Germany 'overstated' AstraZeneca data says expert
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Berlin has been urged by a team of pandemic researchers from Humbolt University and the Helmholtz Centre for Infection Research that delaying the second dose of the vaccines from BioNTech/Pfizer and Moderna past the current 28-day period could accelerate the process. They believe the move could also provide greater protection for the country’s population that could result in “up to 10,000 or 15,000 fewer deaths” in Germany. The authors of the study also argue that delaying the second dose of the jab could also put a stop to vaccine mutations from continuing to gain traction.
Germany’s vaccination advisory committee is reportedly looking at the possibility of extending the time between the first and second vaccine doses to 60 days, with 90 days also being looked at.
Pandemic researcher Dirk Brockmann claimed that a dramatic change in the Covid vaccine from strategy could boost the country’s sluggish rollout of the jabs.
He said delaying the second dose of the vaccine would double the speed of ongoing vaccinations as “you no longer just put the second dose back in the fridge and wait.”
Professor Brockmann told Germany’s Deutsche Welle news service: “According to that data, there is complete protection against death from Covid in the risk groups after the first dose. That’s a huge success.
“We are now seeing the third wave, so this change could protect a lot more people in the high-risk groups from death and serious illness.”
Thomas Mertens, the boss of Germany’s vaccination advisory committee, also told the news service: “At the time of our recommendation, much less was known about the duration of immunity,” he told Deutsche Welle.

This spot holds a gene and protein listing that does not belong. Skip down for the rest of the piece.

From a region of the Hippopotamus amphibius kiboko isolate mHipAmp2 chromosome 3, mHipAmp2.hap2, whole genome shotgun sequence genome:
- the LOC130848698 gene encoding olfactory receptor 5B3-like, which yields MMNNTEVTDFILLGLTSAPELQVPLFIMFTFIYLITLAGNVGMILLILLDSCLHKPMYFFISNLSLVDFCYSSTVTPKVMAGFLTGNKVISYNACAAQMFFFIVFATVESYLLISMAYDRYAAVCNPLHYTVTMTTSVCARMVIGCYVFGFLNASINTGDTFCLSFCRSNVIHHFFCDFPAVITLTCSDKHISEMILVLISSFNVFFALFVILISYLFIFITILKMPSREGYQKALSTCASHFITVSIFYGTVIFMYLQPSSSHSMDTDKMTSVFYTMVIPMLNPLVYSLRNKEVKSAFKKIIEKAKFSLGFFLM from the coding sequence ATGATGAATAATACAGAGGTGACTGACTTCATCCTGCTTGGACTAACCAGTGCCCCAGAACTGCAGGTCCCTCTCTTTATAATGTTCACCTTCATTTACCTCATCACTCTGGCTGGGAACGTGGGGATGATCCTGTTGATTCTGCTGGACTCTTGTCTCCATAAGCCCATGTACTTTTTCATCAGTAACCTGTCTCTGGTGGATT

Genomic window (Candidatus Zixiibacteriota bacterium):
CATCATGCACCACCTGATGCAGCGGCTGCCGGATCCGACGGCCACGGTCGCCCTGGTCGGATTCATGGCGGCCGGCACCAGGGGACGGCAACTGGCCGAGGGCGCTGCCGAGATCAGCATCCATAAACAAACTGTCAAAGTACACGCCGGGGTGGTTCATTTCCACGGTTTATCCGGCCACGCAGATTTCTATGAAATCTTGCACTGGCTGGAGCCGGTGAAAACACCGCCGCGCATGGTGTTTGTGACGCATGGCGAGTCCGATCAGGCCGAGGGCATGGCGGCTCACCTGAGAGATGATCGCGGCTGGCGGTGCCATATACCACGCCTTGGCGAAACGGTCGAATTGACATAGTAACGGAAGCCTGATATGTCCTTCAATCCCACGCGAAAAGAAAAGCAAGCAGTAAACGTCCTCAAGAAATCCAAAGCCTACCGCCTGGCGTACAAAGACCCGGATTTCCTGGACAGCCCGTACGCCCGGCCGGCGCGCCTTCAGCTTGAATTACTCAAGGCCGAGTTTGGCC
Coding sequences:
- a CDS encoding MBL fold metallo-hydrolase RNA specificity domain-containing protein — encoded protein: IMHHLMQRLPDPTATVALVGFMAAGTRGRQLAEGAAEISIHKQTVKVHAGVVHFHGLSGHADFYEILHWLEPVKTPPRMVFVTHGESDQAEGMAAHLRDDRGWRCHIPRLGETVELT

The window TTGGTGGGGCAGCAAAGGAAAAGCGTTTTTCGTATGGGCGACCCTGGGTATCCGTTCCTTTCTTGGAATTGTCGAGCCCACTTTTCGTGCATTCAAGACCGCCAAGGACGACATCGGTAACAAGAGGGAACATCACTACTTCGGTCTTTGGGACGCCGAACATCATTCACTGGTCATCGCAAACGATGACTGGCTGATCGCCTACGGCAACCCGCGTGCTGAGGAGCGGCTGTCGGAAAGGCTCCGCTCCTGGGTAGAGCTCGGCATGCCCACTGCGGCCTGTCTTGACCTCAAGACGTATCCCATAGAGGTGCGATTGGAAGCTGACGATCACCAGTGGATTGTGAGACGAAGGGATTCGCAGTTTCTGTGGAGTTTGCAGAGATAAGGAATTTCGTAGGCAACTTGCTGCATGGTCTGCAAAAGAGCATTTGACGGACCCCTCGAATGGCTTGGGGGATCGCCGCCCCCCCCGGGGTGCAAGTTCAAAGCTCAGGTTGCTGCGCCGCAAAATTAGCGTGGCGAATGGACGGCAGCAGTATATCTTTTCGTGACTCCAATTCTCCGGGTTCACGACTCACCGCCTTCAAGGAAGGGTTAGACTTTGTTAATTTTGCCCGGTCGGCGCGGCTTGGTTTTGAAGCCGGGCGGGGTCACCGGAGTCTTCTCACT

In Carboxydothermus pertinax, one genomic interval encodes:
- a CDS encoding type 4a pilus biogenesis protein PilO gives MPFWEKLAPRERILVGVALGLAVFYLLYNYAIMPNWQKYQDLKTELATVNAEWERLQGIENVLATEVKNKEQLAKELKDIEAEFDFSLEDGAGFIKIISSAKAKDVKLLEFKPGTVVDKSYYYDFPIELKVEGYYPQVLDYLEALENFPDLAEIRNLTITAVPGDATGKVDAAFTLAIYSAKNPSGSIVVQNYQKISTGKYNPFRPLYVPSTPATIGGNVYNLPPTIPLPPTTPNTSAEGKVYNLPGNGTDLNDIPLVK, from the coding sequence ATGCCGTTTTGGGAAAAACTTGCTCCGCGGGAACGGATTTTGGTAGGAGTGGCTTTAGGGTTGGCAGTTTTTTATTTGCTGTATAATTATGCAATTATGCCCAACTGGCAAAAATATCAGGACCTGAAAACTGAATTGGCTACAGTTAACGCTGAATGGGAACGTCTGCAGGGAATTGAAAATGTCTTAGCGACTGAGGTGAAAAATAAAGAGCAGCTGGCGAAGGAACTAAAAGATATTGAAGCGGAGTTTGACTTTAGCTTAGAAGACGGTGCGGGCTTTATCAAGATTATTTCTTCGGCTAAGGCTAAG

“I have no problems agreeing to the extension, based on the new data”.
He also suggested Germany could perform a dramatic U-turn on its recommendation not to administer the AstraZeneca vaccine to people over the age of 65, admitting errors had been made.
Mr Mertens conceded “somehow the whole thing went very badly” but promised “a new, updated recommendation very soon”.
The German vaccination advisory committee boss told the ZDF news network the vaccine commission had never intended to criticise the actual jab from AstraZeneca, but had instead tried to highlight that some underlying data was not available.
This crucial decision triggered a huge backlash in Germany against the vaccine, with some three quarters of the 1.4 million vaccine doses that had been delivered still being unused.
Mr Mertens insisted the commission thought the AstraZeneca vaccine was “very good”, adding their thoughts of the jab is “now even better with the addition of the new data”.
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He said: “We had the data that we had and based on this data we made the recommendation. But we never criticized the vaccine.
“We only criticised the fact that the data situation for the age group over 65 was not good or not sufficient.”
On Friday, Germany’s Government and health bosses urged the public to take the AstraZeneca vaccine as they desperately try to fight off scepticism about its effectiveness and safety.
Health authorises in Germany and other countries throughout the EU are facing resistance to the jab after some front-line workers were forced to call in sick after suffering side effects including a fever and some muscle pain.
Health Minister Jens Spahn told a news conference: “We strongly recommend it: this vaccine is safe and effective.”
Referring to the BioNTech /Pfizer and Moderna vaccines approved for use by the EU, he added: “It protects oneself and others, like both other vaccines.”
Germany’s health ministry had said earlier in the week it had administered just 15 percent of the vaccine jabs available.
But Lothar Wieler, head of the Robert Koch Institute for Infectious Disease, insisted data from both the UK and Israel, where there had already been extensive vaccination with AstraZeneca’s drug, showed the jab was “very, very effective”.
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